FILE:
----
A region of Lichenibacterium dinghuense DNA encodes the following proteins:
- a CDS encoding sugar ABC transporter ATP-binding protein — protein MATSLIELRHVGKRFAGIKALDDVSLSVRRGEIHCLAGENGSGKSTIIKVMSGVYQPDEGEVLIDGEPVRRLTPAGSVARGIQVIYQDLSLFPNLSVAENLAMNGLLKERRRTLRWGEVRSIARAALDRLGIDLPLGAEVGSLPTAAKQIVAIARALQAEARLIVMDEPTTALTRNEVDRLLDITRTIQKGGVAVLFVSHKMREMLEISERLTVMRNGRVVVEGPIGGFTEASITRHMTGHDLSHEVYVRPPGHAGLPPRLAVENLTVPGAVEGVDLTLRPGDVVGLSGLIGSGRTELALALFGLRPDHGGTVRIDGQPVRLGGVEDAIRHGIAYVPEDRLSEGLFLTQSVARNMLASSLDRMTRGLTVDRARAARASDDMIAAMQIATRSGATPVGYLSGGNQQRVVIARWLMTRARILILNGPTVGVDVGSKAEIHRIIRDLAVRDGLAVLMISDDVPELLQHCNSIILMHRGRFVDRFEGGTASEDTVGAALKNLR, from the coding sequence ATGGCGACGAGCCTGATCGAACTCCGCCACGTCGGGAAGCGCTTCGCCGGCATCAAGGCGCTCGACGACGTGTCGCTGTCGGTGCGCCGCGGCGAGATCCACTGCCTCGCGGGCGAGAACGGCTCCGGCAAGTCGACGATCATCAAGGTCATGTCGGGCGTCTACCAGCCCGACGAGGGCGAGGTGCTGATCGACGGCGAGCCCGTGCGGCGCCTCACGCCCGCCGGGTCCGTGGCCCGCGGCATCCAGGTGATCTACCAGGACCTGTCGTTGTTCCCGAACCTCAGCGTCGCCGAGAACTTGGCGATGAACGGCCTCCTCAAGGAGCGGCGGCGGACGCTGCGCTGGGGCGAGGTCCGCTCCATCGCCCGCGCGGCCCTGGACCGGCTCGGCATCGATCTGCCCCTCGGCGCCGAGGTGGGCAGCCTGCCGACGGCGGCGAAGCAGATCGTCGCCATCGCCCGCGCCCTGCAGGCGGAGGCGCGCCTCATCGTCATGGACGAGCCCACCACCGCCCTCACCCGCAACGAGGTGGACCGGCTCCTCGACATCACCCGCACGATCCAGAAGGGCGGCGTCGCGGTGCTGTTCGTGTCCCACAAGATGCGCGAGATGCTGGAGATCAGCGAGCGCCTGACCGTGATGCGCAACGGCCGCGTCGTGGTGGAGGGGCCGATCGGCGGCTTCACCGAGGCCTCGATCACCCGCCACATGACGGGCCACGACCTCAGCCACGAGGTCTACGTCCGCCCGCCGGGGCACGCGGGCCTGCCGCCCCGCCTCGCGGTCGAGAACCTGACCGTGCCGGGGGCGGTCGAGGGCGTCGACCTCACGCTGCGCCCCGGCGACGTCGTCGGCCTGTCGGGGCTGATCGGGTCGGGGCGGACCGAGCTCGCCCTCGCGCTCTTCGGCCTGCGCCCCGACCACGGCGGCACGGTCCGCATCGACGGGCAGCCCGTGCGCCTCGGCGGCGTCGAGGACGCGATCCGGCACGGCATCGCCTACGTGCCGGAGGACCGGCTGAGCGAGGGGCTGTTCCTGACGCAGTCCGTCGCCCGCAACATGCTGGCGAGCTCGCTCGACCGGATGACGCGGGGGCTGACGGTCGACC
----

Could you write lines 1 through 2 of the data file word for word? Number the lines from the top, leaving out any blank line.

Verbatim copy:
A region of Lichenibacterium dinghuense DNA encodes the following proteins:
- a CDS encoding sugar ABC transporter ATP-binding protein — protein MATSLIELRHVGKRFAGIKALDDVSLSVRRGEIHCLAGENGSGKSTIIKVMSGVYQPDEGEVLIDGEPVRRLTPAGSVARGIQVIYQDLSLFPNLSVAENLAMNGLLKERRRTLRWGEVRSIARAALDRLGIDLPLGAEVGSLPTAAKQIVAIARALQAEARLIVMDEPTTALTRNEVDRLLDITRTIQKGGVAVLFVSHKMREMLEISERLTVMRNGRVVVEGPIGGFTEASITRHMTGHDLSHEVYVRPPGHAGLPPRLAVENLTVPGAVEGVDLTLRPGDVVGLSGLIGSGRTELALALFGLRPDHGGTVRIDGQPVRLGGVEDAIRHGIAYVPEDRLSEGLFLTQSVARNMLASSLDRMTRGLTVDRARAARASDDMIAAMQIATRSGATPVGYLSGGNQQRVVIARWLMTRARILILNGPTVGVDVGSKAEIHRIIRDLAVRDGLAVLMISDDVPELLQHCNSIILMHRGRFVDRFEGGTASEDTVGAALKNLR, from the coding sequence ATGGCGACGAGCCTGATCGAACTCCGCCACGTCGGGAAGCGCTTCGCCGGCATCAAGGCGCTCGACGACGTGTCGCTGTCGGTGCGCCGCGGCGAGATCCACTGCCTCGCGGGCGAGAACGGCTCCGGCAAGTCGACGATCATCAAGGTCATGTCGGGCGTCTACCAGCCCGACGAGGGCGAGGTGCTGATCGACGGCGAGCCCGTGCGGCGCCTCACGCCCGCCGGGTCCGTGGCCCGCGGCATCCAGGTGATCTACCAGGACCTGTCGTTGTTCCCGAACCTCAGCGTCGCCGAGAACTTGGCGATGAACGGCCTCCTCAAGGAGCGGCGGCGGACGCTGCGCTGGGGCGAGGTCCGCTCCATCGCCCGCGCGGCCCTGGACCGGCTCGGCATCGATCTGCCCCTCGGCGCCGAGGTGGGCAGCCTGCCGACGGCGGCGAAGCAGATCGTCGCCATCGCCCGCGCCCTGCAGGCGGAGGCGCGCCTCATCGTCATGGACGAGCCCACCACCGCCCTCACCCGCAACGAGGTGGACCGGCTCCTCGACATCACCCGCACGATCCAGAAGGGCGGCGTCGCGGTGCTGTTCGTGTCCCACAAGATGCGCGAGATGCTGGAGATCAGCGAGCGCCTGACCGTGATGCGCAACGGCCGCGTCGTGGTGGAGGGGCCGATCGGCGGCTTCACCGAGGCCTCGATCACCCGCCACATGACGGGCCACGACCTCAGCCACGAGGTCTACGTCCGCCCGCCGGGGCACGCGGGCCTGCCGCCCCGCCTCGCGGTCGAGAACCTGACCGTGCCGGGGGCGGTCGAGGGCGTCGACCTCACGCTGCGCCCCGGCGACGTCGTCGGCCTGTCGGGGCTGATCGGGTCGGGGCGGACCGAGCTCGCCCTCGCGCTCTTCGGCCTGCGCCCCGACCACGGCGGCACGGTCCGCATCGACGGGCAGCCCGTGCGCCTCGGCGGCGTCGAGGACGCGATCCGGCACGGCATCGCCTACGTGCCGGAGGACCGGCTGAGCGAGGGGCTGTTCCTGACGCAGTCCGTCGCCCGCAACATGCTGGCGAGCTCGCTCGACCGGATGACGCGGGGGCTGACGGTCGACC